Return to the Necropolis: Chapter 5

Michael O. Varhola

moved down the large corridor and, when they came to the fourth one on the right, they turned into it and proceeded to its end. All along its length on either wall were individual vaults, stacked three high; most of these were sealed with flat, rectangular stones, but some were open and empty, never having been used to inter anyone. None of the vaults in this hallway had been violated, as was the case in some of the others they had explored previously. Periodically, a full-sized stone or metal door was set in the wall instead of a trio of individual vaults, and they knew that these led into larger personal or family tombs.

"Anemoi," Paros said, reading the word carved into the limestone above the large bronze door at the end of the corridor, just as he had the first time they had visited this place, and which he uttered now primarily for Pumayo's benefit. "'The Four Winds,' an aptly-named merchant family of ancient Kos whose main warehouse is now the site of the watering hole we spend so much of our free time and treasure at."

The door to this tomb was secured with a complex lock that Paros had managed to open on their previous visits with a hexagonal bronze key he had found among the effects of the adventurers slain in the four-way intersection they had recently passed through. Those now-dead intruders had obviously known something and been there with the rich Anemoi tomb in mind, but had apparently not found it by the time they had been slain, in all likelihood by the skeletal Cerberus. The only swag Paros and his companions had found on the dismembered adventurers had been relatively modest grave goods, primarily small votive statues, and this tomb did not appear to have been disturbed prior to their initial discovery of it.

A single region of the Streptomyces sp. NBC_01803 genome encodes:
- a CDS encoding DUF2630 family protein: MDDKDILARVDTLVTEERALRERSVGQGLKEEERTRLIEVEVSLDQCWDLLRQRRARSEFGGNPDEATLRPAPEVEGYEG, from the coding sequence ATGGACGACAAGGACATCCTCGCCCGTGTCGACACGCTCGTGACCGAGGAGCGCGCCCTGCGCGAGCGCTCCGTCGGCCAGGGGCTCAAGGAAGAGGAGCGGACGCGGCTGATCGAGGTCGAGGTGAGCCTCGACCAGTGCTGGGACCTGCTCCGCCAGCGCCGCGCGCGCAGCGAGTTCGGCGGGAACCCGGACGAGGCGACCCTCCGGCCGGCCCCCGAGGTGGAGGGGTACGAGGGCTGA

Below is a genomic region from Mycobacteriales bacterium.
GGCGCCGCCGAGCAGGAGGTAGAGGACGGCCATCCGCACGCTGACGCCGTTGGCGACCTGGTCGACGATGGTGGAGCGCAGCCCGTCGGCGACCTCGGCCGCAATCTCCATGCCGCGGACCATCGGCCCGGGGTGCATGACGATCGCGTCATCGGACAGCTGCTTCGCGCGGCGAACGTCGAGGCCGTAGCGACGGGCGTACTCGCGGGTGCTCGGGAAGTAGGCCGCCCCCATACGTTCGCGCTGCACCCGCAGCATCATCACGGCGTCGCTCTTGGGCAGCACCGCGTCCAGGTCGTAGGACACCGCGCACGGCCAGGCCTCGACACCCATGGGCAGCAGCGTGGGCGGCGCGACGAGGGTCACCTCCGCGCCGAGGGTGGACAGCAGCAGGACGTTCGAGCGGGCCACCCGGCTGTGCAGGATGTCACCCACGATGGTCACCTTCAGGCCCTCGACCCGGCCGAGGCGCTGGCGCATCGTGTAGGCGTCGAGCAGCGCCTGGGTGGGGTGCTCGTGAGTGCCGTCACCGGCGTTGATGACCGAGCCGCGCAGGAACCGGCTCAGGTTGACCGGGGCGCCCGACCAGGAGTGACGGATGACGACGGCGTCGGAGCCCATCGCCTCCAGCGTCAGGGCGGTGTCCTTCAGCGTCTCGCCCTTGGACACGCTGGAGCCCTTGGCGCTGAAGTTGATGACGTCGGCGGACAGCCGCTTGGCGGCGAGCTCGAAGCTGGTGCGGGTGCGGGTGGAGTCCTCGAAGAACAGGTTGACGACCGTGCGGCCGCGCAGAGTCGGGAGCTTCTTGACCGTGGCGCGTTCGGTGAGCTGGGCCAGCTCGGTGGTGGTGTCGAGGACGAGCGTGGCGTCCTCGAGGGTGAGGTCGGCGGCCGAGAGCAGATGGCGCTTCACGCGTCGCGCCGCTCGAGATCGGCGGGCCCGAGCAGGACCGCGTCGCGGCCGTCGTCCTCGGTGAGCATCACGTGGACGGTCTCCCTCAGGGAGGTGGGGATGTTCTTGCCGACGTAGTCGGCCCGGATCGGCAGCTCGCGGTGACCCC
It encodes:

Using his locksmithing skills, Paros had affixed a handle to the six-sided key, as he believed had originally been the case, and he now slid it into the lock, disengaged the mechanism, and pulled the heavy portal open. By the light of their sunrod, the companions could see the octagonal, twenty-foot-wide chamber, its floor, ceiling, and walls lined with pale-gray marble. In each of the four diagonal sections of wall there was a large copper panel engraved with images of the gods associated with the four cardinal winds,